After rinsing us clean of 2k15, Jamal Moss returned to OTO on New Year's Day for a totally improvised set with London legends Mark Sanders and Orphy Robinson. By the power of the third eye the trio tune into sub-conscious frequencies to cancel your Netflix subscription, corrupt your hard-drive and re-align your chakras. Weirdly therapeutic.
"In his spoken word passages, Moss presents a dystopian vision of a planet ravaged by rapacious capitalism - its people disconnected from their history and culture by consumer technology." Stewart Smith, The Wire
Jamal Moss / turntables, electronics
Mark Sanders / percussion
Orphy Robinson / vibraphone
Recorded by Shaun Crook on Friday 1st January 2016. Mixed by James Dunn. Mastered by James Dunn. Original photo by Dawid Laskowski
1. Priming The Population Thru Subversive Experimental Sonic Gestures (62mins)
Availiable as a 24bit FLAC or 320kbp MP3
Producer and boss of Mathematics records, Jamal Moss a.k.a Hieroglyphic Being is a one-off musical explorer. Jamal’s music takes cues from the EBM and House that played a huge part in the Chicago's musical underground in the late eighties and early nineties, notably Ron Hardy and Adonis, but also Industrial, Avant-Jazz and Noise. His tireless schedule of rough low-key releases over the last 12 years and his intense, very physical, psychedelic music, have made him a key exponent or maybe even a pioneer of what’s recently come to be named ‘Outsider House’, although he prefers the more Sun-Ra like descriptors of ‘Rhythmic Cubism’ and ‘Cosmic Be-Bop’. His releases, much like his music, have straddled House labels and the more leftfield avant garde electronic imprints with ease. However his deeply held Afrofuturist intent and the discipline of his radical designs set him apart from the pack. Always moving forward, his music is an ever-evolving transmission from his mind to our bodies, or as he sees it, a form of meditation that the supple, tuned listener will enjoy immensely.
Orphy Robinson is one of the major figures of the jazz scene - he has released records on Blue Note and played with Don Cherry, David Murray, Henry Threadgill, Courtney Pine, Jazz Warriors and Andy Shepherd.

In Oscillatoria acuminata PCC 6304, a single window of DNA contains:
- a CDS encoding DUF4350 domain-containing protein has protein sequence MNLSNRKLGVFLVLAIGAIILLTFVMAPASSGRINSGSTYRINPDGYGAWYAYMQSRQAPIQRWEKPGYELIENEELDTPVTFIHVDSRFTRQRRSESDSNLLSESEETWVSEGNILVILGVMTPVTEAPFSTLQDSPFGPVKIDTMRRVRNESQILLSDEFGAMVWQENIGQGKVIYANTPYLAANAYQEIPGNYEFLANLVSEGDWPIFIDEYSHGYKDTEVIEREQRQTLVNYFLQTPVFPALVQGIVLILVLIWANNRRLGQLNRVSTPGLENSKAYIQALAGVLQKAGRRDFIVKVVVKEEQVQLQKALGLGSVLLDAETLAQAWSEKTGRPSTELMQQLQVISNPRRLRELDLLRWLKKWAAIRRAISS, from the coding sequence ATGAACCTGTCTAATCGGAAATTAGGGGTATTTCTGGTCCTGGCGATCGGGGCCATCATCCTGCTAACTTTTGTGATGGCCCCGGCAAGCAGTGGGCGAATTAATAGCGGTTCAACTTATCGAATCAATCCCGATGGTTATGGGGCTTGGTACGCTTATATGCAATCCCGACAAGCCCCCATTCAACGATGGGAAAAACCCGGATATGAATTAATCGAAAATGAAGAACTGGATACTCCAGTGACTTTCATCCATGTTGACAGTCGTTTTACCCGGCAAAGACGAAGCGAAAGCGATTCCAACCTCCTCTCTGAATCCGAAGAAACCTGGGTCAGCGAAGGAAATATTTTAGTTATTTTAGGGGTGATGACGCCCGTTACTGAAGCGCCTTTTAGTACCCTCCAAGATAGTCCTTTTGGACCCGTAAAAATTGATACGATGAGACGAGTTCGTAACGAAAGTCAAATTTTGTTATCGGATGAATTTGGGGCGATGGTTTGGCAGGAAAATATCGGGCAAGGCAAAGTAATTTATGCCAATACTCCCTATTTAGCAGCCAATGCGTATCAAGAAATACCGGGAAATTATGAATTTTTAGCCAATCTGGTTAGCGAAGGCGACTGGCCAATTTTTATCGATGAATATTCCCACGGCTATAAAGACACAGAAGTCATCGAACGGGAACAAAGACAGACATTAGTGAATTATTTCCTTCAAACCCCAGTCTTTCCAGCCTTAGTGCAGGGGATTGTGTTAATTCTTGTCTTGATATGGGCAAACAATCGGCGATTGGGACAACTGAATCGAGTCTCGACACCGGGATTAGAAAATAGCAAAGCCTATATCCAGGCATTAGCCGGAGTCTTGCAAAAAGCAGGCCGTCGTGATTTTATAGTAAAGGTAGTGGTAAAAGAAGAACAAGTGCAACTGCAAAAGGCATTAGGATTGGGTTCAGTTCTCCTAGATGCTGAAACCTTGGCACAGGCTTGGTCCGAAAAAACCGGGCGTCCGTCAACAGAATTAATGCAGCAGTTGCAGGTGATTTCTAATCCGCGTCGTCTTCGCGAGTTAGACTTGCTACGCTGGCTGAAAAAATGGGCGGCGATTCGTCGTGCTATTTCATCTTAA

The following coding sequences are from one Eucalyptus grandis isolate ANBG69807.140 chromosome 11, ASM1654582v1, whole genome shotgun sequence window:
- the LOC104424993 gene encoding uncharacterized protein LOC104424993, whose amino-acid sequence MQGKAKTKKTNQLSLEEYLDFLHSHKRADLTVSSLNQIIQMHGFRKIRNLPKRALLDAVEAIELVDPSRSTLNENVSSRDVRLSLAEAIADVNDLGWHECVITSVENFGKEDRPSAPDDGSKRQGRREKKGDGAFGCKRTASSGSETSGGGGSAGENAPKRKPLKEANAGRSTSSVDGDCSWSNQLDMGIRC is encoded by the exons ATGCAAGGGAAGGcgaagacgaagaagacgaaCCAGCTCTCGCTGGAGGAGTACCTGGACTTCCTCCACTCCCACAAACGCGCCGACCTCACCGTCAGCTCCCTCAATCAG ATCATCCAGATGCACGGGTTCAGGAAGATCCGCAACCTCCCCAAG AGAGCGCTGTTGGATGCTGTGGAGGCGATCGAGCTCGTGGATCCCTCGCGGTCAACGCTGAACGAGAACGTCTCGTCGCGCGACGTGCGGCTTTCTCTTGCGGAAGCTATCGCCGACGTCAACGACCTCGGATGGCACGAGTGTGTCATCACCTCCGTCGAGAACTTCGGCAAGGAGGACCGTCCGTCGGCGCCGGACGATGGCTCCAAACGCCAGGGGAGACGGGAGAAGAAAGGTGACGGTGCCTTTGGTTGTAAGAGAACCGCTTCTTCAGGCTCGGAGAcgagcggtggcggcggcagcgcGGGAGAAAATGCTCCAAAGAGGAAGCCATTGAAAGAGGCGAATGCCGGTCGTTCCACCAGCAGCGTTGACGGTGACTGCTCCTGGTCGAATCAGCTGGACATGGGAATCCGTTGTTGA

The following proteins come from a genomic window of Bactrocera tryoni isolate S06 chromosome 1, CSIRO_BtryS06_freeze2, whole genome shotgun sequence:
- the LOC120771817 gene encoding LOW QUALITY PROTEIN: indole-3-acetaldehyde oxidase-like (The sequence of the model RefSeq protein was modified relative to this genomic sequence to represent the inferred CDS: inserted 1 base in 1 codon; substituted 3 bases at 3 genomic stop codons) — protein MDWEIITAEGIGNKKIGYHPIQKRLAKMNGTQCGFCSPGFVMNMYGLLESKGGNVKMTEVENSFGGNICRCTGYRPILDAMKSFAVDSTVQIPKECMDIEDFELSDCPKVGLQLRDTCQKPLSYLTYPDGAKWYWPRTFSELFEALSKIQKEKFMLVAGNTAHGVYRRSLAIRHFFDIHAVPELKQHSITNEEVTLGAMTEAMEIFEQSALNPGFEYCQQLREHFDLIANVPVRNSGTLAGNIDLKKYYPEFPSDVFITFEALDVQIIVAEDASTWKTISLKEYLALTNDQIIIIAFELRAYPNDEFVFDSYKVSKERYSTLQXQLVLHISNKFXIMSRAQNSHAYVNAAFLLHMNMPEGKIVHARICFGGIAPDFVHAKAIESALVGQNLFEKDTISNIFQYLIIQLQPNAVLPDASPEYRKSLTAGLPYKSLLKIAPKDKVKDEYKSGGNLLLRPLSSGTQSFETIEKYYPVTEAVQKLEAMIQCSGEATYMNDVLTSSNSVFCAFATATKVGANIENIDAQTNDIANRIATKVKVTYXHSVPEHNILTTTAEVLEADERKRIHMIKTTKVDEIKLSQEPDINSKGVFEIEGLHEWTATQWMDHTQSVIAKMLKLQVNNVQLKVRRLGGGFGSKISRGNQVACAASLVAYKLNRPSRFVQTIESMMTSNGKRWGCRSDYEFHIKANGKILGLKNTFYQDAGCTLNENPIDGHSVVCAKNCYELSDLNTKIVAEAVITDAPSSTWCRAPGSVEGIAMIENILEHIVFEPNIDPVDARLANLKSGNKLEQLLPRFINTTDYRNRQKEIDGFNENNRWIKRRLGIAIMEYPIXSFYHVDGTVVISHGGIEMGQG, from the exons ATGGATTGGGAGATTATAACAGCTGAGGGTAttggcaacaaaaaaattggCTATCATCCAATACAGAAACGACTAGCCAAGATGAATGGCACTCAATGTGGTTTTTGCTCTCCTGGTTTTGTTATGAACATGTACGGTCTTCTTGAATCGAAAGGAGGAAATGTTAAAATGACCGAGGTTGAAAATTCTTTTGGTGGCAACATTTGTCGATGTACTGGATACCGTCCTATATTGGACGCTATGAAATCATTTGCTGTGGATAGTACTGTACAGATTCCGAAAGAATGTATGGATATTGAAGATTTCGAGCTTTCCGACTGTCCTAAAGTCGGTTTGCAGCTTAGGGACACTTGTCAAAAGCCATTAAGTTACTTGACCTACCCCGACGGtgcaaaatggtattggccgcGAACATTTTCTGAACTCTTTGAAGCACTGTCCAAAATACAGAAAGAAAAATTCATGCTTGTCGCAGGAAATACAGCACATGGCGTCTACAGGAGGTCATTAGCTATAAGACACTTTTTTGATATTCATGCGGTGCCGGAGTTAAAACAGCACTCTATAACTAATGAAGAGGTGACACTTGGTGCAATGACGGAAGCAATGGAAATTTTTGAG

He has composed for Film and TV- including “In answer to your question” for the Balanescu String Quartet and “ 42 Shades of Black” for Phoenix Dance Theatre,which was performed at the 1996 Olympic Games in Atlanta.
Currently leads the groups CODEFIVE- NUBIAN VIBES - he also plays in the groups BRUISE and CLEAR FRAME
"As the saxophonist and composer Wayne Shorter once famously remarked in a 1992 interview with Mel Martin, “The word ‘jazz’ means to me no category”. You would similarly search in vain for a pigeon hole in which to place Black Top #5. An evening of surpassing invention and ambition, there might be a more creative, more engaging and more inspiring gig at this year’s London Jazz Festival. But I somehow doubt it." - The Arts Desk
Mark has worked with a host of renowned musicians including Derek Bailey, Henry Grimes, Mathew Shipp, Evan Parker, Roswell Rudd, in duo and quartets with Wadada Leo Smith and trios with Charles Gayle with Sirone and William Parker.
In situations using composition Mark works in a number of projects including Christian Marclay’s Everyday for film and live music and John Butcher’s Tarab Cuts - both projects have performed major festivals throughout Europe and Brazil. He has performed works by guitarist John Coxon in Glasgow and Sydney playing with the Scottish and Sydney Symphony Orchestras. With New York’s ICE Ensemble he has performed John Zorn’s The Tempest in London and at Huddersfield New Music Festival.
Mark also works in the groups of Paul Dunmall including Deep Whole Trio with Paul Rogers, and the ensembles of Sarah Gail Brand, including a long-standing duo. He has a lengthy discography including a solo album, has performed internationally and played at major festivals including, Nickelsdorf, Ulrichsburg, Womad and notably at Glastonbury with legendary saxophonist John Tchicai.
"ubiquitous, diverse and constantly creative, drummer Mark Sanders always outdoes himself, whether playing with restraint or erupting like a dynamo." Bruce L Gallenter, Downtown Music Gallery. NY